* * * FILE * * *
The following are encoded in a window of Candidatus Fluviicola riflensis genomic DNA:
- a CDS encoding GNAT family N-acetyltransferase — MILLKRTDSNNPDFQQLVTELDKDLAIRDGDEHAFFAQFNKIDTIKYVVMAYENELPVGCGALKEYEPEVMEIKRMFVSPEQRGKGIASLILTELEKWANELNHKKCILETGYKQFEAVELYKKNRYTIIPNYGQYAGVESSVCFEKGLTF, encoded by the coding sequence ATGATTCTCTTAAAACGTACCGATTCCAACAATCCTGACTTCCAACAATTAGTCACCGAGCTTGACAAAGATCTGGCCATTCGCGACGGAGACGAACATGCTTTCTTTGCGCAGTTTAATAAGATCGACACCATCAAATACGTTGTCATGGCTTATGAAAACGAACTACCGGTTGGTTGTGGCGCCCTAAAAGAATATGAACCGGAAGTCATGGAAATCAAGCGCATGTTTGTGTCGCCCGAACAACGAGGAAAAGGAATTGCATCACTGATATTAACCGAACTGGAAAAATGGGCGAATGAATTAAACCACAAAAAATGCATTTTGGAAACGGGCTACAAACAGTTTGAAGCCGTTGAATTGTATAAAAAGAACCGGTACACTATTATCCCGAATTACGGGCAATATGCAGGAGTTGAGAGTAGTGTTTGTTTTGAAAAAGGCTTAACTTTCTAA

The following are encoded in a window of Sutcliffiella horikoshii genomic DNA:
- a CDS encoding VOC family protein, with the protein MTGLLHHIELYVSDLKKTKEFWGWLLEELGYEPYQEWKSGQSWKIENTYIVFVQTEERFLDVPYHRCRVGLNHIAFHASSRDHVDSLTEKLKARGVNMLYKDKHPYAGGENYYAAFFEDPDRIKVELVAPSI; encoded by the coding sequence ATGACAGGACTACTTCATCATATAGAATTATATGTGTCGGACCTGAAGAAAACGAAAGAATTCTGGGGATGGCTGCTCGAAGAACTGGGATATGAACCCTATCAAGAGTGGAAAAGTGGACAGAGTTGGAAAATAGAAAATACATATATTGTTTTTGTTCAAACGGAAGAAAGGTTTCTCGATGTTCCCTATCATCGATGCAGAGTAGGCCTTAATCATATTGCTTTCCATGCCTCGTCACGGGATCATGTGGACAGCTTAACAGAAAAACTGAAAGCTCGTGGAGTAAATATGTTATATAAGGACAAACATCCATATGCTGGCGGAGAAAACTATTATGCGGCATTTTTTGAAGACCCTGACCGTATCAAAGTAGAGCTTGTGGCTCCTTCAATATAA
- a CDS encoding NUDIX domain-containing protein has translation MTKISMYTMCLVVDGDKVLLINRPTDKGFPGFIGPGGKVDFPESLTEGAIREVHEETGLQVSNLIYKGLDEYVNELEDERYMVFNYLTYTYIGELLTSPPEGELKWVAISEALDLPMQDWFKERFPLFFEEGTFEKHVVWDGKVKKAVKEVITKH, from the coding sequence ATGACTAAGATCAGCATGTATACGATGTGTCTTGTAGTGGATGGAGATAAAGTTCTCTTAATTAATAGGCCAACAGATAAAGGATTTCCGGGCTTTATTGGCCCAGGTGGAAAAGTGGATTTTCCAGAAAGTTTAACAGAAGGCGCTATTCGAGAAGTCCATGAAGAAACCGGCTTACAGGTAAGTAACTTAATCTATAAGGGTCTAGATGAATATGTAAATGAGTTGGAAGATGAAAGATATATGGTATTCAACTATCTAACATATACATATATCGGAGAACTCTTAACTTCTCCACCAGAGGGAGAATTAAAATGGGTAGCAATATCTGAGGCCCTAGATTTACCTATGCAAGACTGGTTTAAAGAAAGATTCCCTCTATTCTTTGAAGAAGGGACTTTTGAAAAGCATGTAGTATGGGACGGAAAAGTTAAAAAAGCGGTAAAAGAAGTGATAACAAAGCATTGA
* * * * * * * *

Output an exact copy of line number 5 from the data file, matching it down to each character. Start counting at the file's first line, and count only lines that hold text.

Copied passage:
- a CDS encoding NUDIX domain-containing protein has translation MTKISMYTMCLVVDGDKVLLINRPTDKGFPGFIGPGGKVDFPESLTEGAIREVHEETGLQVSNLIYKGLDEYVNELEDERYMVFNYLTYTYIGELLTSPPEGELKWVAISEALDLPMQDWFKERFPLFFEEGTFEKHVVWDGKVKKAVKEVITKH, from the coding sequence ATGACTAAGATCAGCATGTATACGATGTGTCTTGTAGTGGATGGAGATAAAGTTCTCTTAATTAATAGGCCAACAGATAAAGGATTTCCGGGCTTTATTGGCCCAGGTGGAAAAGTGGATTTTCCAGAAAGTTTAACAGAAGGCGCTATTCGAGAAGTCCATGAAGAAACCGGCTTACAGGTAAGTAACTTAATCTATAAGGGTCTAGATGAATATGTAAATGAGTTGGAAGATGAAAGATATATGGTATTCAACTATCTAACATATACATATATCGGAGAACTCTTAACTTCTCCACCAGAGGGAGAATTAAAATGGGTAGCAATATCTGAGGCCCTAGATTTACCTATGCAAGACTGGTTTAAAGAAAGATTCCCTCTATTCTTTGAAGAAGGGACTTTTGAAAAGCATGTAGTATGGGACGGAAAAGTTAAAAAAGCGGTAAAAGAAGTGATAACAAAGCATTGA